A few weeks ago, I received a Facebook message from my mum that perfectly sums up the confusion around ‘cannabis’ beauty products.
“Darling, does this have… dope… in it?” she asked alongside a photo of The Body Shop Hemp Hand Cream I sent her. It made me giggle, but considering the tube has a big ole cannabis-esque plant on the front and an ‘earthy’ fragrance, I don’t blame her for being confused.
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Recently, low-dose cannabidiol (CBD), also known as cannabis oil, was approved to be available over-the-counter in pharmacies across Australia.
According to the Therapeutic Goods Administration (TGA), this means you're now able to buy CBD products without a referral, special approval or prescription. So, you can only expect to see more and more ‘cannabis’ serums, face oils, body creams and hair products pop up in the beauty aisles.
Naturally, your mind goes to marijuana or CBD oil when you see the word ‘cannabis’. So, what can they actually do for your skin?
The answer comes down to two things, my friends: green marketing, and some science.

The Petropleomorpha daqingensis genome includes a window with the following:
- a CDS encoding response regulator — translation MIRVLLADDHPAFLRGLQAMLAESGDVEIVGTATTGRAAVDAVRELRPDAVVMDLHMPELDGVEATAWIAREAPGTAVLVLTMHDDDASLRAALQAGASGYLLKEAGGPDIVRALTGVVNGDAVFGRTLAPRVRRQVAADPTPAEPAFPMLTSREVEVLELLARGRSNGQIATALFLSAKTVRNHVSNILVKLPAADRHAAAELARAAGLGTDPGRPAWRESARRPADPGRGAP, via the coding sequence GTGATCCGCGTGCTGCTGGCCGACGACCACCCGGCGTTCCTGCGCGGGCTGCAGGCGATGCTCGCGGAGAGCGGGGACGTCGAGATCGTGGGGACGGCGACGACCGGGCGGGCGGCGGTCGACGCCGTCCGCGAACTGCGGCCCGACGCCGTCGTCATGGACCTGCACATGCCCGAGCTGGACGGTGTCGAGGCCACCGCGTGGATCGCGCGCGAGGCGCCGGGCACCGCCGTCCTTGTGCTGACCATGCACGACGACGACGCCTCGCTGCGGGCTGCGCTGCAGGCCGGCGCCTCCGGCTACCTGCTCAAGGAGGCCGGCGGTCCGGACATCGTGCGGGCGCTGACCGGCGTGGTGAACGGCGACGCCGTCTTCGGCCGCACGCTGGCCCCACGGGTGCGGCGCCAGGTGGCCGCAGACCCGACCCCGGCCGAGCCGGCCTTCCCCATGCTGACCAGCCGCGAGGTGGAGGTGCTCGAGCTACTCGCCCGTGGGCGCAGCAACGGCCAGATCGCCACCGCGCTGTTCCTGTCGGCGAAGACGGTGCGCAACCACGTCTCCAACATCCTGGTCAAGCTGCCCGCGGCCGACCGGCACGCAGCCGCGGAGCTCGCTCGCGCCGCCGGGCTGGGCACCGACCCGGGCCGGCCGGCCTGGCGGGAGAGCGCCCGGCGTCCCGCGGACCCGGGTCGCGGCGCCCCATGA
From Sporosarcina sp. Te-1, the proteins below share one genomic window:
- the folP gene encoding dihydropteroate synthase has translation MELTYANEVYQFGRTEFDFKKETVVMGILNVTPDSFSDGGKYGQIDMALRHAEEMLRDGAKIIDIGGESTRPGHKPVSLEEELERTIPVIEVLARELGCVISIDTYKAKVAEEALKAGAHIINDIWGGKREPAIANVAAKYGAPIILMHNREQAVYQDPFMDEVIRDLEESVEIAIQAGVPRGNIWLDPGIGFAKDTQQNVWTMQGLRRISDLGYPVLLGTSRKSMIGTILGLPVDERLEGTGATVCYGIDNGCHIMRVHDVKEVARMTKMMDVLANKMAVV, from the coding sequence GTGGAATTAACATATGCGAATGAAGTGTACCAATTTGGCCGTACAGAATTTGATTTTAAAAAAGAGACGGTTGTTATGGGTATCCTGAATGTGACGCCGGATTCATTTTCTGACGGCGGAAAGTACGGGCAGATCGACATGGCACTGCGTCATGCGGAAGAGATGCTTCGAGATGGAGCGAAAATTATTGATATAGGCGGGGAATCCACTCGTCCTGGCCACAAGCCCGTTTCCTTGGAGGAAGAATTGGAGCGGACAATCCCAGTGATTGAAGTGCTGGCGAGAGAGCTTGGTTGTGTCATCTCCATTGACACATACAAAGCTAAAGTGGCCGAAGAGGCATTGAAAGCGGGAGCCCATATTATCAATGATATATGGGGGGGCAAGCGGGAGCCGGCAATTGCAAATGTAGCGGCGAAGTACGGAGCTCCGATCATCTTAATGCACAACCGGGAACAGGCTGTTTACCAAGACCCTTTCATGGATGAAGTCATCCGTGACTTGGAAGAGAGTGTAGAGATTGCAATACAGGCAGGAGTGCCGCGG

What is Cannabis Sativa Seed Oil?
First thing to know: Cannabis Sativa Seed Oil is another fancy name for Hemp Seed Oil, which, let’s face it, just doesn’t sound as sexy.
Then, to understand the difference between cannabis sativa seed/hemp seed oil, CBD oil AND the cannabis used, erm, recreationally, think of the cannabis sativa plant (the plant all of the above come from) like an apple with juicy flesh and the seeds near the core.
Cannabis sativa plants have leaves, flowers and seeds that contain around 500 cannabinoids (compounds secreted in the cannabis plant). In the leaves and flowers, you’ll find the two major ones: cannabidiol (CBD or medicinal cannabis) and tetrahydrocannabinol (THC or marijuana/recreational cannabis).